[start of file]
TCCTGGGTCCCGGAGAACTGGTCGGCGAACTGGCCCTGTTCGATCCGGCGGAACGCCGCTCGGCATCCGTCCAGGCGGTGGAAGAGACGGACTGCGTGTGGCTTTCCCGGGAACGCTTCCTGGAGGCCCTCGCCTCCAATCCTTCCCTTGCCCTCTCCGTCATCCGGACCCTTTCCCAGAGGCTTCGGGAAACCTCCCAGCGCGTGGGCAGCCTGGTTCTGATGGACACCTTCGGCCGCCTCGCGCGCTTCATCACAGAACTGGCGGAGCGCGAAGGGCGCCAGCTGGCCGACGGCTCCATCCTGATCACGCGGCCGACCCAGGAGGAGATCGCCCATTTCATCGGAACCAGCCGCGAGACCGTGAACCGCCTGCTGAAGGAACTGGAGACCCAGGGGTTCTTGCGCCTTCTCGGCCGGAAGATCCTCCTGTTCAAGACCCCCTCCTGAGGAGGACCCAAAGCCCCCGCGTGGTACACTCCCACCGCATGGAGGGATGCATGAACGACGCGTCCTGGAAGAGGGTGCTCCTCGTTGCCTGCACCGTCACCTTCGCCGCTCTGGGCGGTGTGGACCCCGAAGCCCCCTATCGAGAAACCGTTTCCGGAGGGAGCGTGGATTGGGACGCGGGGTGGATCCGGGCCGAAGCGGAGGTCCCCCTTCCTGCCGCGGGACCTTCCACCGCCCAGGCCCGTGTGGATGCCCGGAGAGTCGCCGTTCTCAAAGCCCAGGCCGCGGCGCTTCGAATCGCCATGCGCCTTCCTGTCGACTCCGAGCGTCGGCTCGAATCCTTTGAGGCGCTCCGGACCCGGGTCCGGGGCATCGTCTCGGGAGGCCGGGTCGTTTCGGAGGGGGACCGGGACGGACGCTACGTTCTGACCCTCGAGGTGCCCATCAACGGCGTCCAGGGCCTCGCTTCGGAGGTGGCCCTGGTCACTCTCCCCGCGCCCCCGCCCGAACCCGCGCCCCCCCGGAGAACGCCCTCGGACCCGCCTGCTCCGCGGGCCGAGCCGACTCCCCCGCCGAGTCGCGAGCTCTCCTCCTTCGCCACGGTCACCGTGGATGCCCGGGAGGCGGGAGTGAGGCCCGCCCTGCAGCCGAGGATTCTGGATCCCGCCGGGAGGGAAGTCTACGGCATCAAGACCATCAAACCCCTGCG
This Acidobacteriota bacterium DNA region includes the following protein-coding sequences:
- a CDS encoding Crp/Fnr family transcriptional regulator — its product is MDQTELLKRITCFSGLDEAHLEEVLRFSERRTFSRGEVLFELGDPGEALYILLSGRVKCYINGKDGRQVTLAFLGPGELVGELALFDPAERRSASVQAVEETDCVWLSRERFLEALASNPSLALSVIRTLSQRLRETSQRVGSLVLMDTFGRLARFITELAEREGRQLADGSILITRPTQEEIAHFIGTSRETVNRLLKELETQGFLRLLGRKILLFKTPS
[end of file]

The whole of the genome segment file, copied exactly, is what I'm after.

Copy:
TCCTGGGTCCCGGAGAACTGGTCGGCGAACTGGCCCTGTTCGATCCGGCGGAACGCCGCTCGGCATCCGTCCAGGCGGTGGAAGAGACGGACTGCGTGTGGCTTTCCCGGGAACGCTTCCTGGAGGCCCTCGCCTCCAATCCTTCCCTTGCCCTCTCCGTCATCCGGACCCTTTCCCAGAGGCTTCGGGAAACCTCCCAGCGCGTGGGCAGCCTGGTTCTGATGGACACCTTCGGCCGCCTCGCGCGCTTCATCACAGAACTGGCGGAGCGCGAAGGGCGCCAGCTGGCCGACGGCTCCATCCTGATCACGCGGCCGACCCAGGAGGAGATCGCCCATTTCATCGGAACCAGCCGCGAGACCGTGAACCGCCTGCTGAAGGAACTGGAGACCCAGGGGTTCTTGCGCCTTCTCGGCCGGAAGATCCTCCTGTTCAAGACCCCCTCCTGAGGAGGACCCAAAGCCCCCGCGTGGTACACTCCCACCGCATGGAGGGATGCATGAACGACGCGTCCTGGAAGAGGGTGCTCCTCGTTGCCTGCACCGTCACCTTCGCCGCTCTGGGCGGTGTGGACCCCGAAGCCCCCTATCGAGAAACCGTTTCCGGAGGGAGCGTGGATTGGGACGCGGGGTGGATCCGGGCCGAAGCGGAGGTCCCCCTTCCTGCCGCGGGACCTTCCACCGCCCAGGCCCGTGTGGATGCCCGGAGAGTCGCCGTTCTCAAAGCCCAGGCCGCGGCGCTTCGAATCGCCATGCGCCTTCCTGTCGACTCCGAGCGTCGGCTCGAATCCTTTGAGGCGCTCCGGACCCGGGTCCGGGGCATCGTCTCGGGAGGCCGGGTCGTTTCGGAGGGGGACCGGGACGGACGCTACGTTCTGACCCTCGAGGTGCCCATCAACGGCGTCCAGGGCCTCGCTTCGGAGGTGGCCCTGGTCACTCTCCCCGCGCCCCCGCCCGAACCCGCGCCCCCCCGGAGAACGCCCTCGGACCCGCCTGCTCCGCGGGCCGAGCCGACTCCCCCGCCGAGTCGCGAGCTCTCCTCCTTCGCCACGGTCACCGTGGATGCCCGGGAGGCGGGAGTGAGGCCCGCCCTGCAGCCGAGGATTCTGGATCCCGCCGGGAGGGAAGTCTACGGCATCAAGACCATCAAACCCCTGCG
This Acidobacteriota bacterium DNA region includes the following protein-coding sequences:
- a CDS encoding Crp/Fnr family transcriptional regulator — its product is MDQTELLKRITCFSGLDEAHLEEVLRFSERRTFSRGEVLFELGDPGEALYILLSGRVKCYINGKDGRQVTLAFLGPGELVGELALFDPAERRSASVQAVEETDCVWLSRERFLEALASNPSLALSVIRTLSQRLRETSQRVGSLVLMDTFGRLARFITELAEREGRQLADGSILITRPTQEEIAHFIGTSRETVNRLLKELETQGFLRLLGRKILLFKTPS